Southern Indiana

Floyd County officials from both major political parties are speaking out against the county’s new council district map.

The Floyd County Commissioners redraw the map for the seven-seat county council every 10 years. The county is divided into four districts, which get one seat each, and there are three at-large seats.

The most significant changes in this year’s process happened in Districts 1 and 4. Previously, District 1 comprised most of New Albany, while District 4 included rural and suburban communities like Georgetown and Greenville.

“These are really some of the most square, straight-line boundaries with mapping that we’ve had in a long time,” said Shawn Carruthers, president of the commissioners. “Now, when you look at it compared to what they used to be, it makes it a lot easier for people running for office to know where their boundaries are.”

Franklin Township has historically been in District 4. But, in the new map, the Republican-controlled commissioners grouped it with New Albany in the more urban District 1.

Carruthers said the shift will make room for expected growth in Georgetown in the coming years.

“A lot of building is going there,” he said. “We wanted to be able to absorb that population growth in that area and make sure that we still maintain the balance in population with all the districts.”

But local officials from both sides of the aisle are speaking out against the redistricting process.

Floyd County Democratic Chair Adam Dickey said the commissioners should have drawn the map based on current populations, rather than speculating about the future.

“It’s supposed to reflect today, with the idea that in 2030 we’ll do another census and readjust those districts,” Dickey said. “Perhaps at that point, Greenville or Georgetown will have had an explosion in growth, and we’ll need to cut it even more. Or perhaps at that point, we’ll see that people have decided that they don’t want to move out to [Georgetown and Greenville].”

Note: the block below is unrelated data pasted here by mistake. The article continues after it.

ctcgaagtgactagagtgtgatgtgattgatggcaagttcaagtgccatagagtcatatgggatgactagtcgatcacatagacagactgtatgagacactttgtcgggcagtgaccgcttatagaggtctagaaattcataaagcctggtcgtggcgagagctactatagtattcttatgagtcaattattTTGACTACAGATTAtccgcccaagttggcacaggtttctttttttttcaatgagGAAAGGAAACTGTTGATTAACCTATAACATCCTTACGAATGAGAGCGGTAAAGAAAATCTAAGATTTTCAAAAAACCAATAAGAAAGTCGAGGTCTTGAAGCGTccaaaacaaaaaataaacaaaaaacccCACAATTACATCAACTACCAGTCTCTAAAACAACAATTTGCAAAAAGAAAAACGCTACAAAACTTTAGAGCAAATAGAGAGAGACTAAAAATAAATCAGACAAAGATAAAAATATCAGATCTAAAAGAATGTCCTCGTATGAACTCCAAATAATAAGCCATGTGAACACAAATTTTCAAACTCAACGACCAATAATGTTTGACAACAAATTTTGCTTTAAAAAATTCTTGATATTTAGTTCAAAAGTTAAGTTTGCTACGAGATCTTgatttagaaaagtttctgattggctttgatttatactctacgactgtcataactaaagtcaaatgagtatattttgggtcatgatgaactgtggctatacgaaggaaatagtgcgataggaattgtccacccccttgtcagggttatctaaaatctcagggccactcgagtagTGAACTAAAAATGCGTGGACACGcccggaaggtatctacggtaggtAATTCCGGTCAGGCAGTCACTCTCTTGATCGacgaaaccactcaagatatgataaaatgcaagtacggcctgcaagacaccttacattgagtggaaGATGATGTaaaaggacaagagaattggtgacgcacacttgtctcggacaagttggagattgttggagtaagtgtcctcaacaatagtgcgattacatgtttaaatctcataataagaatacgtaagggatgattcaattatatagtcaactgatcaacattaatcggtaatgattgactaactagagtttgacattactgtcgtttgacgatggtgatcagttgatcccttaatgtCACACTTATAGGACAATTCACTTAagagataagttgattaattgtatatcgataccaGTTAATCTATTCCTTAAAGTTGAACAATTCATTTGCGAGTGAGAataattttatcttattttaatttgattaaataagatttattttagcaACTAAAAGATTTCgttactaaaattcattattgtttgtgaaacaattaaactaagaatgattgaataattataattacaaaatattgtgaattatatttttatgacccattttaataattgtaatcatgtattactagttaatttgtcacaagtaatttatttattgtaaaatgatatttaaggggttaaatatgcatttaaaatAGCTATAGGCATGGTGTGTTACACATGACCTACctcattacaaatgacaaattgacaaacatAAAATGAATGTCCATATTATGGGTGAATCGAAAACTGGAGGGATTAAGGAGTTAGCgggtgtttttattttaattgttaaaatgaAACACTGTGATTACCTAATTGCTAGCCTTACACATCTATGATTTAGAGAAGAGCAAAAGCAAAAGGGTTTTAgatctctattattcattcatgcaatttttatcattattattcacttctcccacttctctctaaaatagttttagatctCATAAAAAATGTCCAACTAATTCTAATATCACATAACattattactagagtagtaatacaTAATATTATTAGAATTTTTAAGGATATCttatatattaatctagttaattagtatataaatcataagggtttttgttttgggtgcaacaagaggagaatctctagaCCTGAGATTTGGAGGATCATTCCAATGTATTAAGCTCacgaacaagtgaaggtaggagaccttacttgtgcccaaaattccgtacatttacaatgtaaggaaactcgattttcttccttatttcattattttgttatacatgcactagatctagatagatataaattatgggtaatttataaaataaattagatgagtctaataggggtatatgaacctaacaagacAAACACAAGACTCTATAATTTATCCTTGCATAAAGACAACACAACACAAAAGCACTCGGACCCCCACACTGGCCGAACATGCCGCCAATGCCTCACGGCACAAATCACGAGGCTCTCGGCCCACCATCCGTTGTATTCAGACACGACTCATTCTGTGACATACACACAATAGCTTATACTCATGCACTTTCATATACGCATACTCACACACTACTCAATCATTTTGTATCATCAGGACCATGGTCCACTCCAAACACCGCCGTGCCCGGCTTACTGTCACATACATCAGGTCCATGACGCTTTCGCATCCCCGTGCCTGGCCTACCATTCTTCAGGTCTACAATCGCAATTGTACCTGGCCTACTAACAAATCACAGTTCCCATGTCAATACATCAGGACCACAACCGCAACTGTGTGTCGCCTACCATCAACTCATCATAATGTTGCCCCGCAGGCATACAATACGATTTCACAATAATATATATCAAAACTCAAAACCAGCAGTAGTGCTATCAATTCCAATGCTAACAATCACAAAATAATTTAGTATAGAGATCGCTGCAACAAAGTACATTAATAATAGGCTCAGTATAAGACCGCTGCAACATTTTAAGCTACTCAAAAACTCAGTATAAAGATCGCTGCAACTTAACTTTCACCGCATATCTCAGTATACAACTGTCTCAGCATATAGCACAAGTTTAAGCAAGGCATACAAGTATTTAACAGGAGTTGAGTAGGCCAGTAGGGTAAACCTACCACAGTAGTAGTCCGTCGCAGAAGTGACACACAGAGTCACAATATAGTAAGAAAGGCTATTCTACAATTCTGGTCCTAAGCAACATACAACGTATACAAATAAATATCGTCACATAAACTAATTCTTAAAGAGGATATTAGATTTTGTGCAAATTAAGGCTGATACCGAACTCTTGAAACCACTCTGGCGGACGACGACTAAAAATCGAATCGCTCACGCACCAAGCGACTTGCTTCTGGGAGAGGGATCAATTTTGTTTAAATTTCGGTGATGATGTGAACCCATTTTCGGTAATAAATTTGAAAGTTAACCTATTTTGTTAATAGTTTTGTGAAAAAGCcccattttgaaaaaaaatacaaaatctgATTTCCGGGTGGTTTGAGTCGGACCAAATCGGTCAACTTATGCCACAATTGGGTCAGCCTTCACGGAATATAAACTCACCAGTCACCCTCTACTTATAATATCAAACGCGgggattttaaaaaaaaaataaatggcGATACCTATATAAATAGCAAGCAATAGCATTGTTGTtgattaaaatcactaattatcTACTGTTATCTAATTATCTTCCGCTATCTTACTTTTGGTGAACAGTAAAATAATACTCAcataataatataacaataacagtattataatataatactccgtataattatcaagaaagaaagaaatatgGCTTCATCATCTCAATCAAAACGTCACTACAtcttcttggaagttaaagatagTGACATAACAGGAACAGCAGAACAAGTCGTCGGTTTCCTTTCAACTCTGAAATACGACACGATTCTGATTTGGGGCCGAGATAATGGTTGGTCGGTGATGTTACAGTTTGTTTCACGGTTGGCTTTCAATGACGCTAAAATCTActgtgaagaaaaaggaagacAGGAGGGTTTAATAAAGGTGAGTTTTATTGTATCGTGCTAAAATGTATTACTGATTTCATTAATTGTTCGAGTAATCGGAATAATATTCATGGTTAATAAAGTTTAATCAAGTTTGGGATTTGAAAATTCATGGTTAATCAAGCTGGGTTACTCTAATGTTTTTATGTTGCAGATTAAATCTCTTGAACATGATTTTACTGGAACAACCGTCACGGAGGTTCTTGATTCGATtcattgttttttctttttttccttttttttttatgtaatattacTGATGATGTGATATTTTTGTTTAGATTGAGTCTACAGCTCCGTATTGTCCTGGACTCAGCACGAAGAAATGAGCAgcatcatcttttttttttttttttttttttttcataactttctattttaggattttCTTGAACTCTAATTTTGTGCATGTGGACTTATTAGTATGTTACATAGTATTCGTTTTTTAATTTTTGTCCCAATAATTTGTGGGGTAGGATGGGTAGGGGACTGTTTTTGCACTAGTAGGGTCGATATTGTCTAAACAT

Prior to the new map, the populations in all four districts were nearly even. But the new District 1 now has almost 2,400 more residents than District 4. The District 1 population increased by nearly 5%, while the District 4 population decreased by nearly 7%.

Dickey said that population swing creates an imbalance in representation that could affect elections.

“We’re supposed to go into this with the idea that we’re creating equal districts, so that everyone has an equal voice, and we don’t do that [in the new map],” he said. “We nullify the voice of some and we accentuate the voice of others. And that is not a true system of fairness that we want in our democracy.”

Republicans have also criticized the new districts. At-large Floyd County Council member Connie Moon disagrees with the commissioners’ population projections, arguing that Georgetown’s infrastructure can’t handle much more growth.

Moon said New Albany and Franklin, where she lives, have different demographics, thus different needs that will be difficult to balance if they are in the same district. She said commissioners should have sought more input from council members and residents.

“They didn’t take into consideration any of our thoughts or ideas, or really even reach out,” Moon said. “We don’t want to control what they’re doing. We know it’s their job to do it. You would just think that they would ask the people who are living here.”

John Boyle is a reporter and editor at WFPL news focused on Southern Indiana. He is a corps member with Report For America, a national service program that places journalists into local newsrooms.